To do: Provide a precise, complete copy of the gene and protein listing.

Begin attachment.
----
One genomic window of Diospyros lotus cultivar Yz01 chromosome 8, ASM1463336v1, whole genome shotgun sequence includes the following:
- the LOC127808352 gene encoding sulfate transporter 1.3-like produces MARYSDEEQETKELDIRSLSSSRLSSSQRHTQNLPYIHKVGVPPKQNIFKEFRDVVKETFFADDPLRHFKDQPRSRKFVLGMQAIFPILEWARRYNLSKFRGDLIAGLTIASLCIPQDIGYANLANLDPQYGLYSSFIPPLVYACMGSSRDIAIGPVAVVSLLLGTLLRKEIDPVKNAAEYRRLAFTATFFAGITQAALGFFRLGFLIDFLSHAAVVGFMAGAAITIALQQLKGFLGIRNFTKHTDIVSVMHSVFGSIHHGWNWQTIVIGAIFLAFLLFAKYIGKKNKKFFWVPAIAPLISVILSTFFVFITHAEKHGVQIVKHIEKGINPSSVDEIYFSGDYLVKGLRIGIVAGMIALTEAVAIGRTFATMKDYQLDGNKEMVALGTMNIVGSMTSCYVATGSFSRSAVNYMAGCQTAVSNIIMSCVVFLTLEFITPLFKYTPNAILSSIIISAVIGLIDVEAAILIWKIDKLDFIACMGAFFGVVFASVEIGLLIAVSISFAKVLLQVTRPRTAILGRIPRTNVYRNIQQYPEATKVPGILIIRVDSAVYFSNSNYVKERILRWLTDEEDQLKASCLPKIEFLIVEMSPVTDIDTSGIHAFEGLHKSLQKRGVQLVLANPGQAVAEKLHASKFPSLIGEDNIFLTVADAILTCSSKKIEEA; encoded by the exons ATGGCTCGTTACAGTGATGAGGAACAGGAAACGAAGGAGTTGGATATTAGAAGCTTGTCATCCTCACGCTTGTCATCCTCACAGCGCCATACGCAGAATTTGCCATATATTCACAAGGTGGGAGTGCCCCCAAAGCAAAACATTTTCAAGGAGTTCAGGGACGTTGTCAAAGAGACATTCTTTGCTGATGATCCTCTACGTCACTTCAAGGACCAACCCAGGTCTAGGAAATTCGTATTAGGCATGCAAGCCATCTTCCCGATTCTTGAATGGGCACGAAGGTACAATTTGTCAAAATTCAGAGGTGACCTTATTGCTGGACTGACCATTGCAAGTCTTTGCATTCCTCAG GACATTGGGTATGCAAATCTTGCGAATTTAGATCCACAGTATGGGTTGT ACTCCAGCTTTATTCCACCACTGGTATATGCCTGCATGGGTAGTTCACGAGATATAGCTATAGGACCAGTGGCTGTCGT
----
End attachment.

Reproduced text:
One genomic window of Diospyros lotus cultivar Yz01 chromosome 8, ASM1463336v1, whole genome shotgun sequence includes the following:
- the LOC127808352 gene encoding sulfate transporter 1.3-like produces MARYSDEEQETKELDIRSLSSSRLSSSQRHTQNLPYIHKVGVPPKQNIFKEFRDVVKETFFADDPLRHFKDQPRSRKFVLGMQAIFPILEWARRYNLSKFRGDLIAGLTIASLCIPQDIGYANLANLDPQYGLYSSFIPPLVYACMGSSRDIAIGPVAVVSLLLGTLLRKEIDPVKNAAEYRRLAFTATFFAGITQAALGFFRLGFLIDFLSHAAVVGFMAGAAITIALQQLKGFLGIRNFTKHTDIVSVMHSVFGSIHHGWNWQTIVIGAIFLAFLLFAKYIGKKNKKFFWVPAIAPLISVILSTFFVFITHAEKHGVQIVKHIEKGINPSSVDEIYFSGDYLVKGLRIGIVAGMIALTEAVAIGRTFATMKDYQLDGNKEMVALGTMNIVGSMTSCYVATGSFSRSAVNYMAGCQTAVSNIIMSCVVFLTLEFITPLFKYTPNAILSSIIISAVIGLIDVEAAILIWKIDKLDFIACMGAFFGVVFASVEIGLLIAVSISFAKVLLQVTRPRTAILGRIPRTNVYRNIQQYPEATKVPGILIIRVDSAVYFSNSNYVKERILRWLTDEEDQLKASCLPKIEFLIVEMSPVTDIDTSGIHAFEGLHKSLQKRGVQLVLANPGQAVAEKLHASKFPSLIGEDNIFLTVADAILTCSSKKIEEA; encoded by the exons ATGGCTCGTTACAGTGATGAGGAACAGGAAACGAAGGAGTTGGATATTAGAAGCTTGTCATCCTCACGCTTGTCATCCTCACAGCGCCATACGCAGAATTTGCCATATATTCACAAGGTGGGAGTGCCCCCAAAGCAAAACATTTTCAAGGAGTTCAGGGACGTTGTCAAAGAGACATTCTTTGCTGATGATCCTCTACGTCACTTCAAGGACCAACCCAGGTCTAGGAAATTCGTATTAGGCATGCAAGCCATCTTCCCGATTCTTGAATGGGCACGAAGGTACAATTTGTCAAAATTCAGAGGTGACCTTATTGCTGGACTGACCATTGCAAGTCTTTGCATTCCTCAG GACATTGGGTATGCAAATCTTGCGAATTTAGATCCACAGTATGGGTTGT ACTCCAGCTTTATTCCACCACTGGTATATGCCTGCATGGGTAGTTCACGAGATATAGCTATAGGACCAGTGGCTGTCGT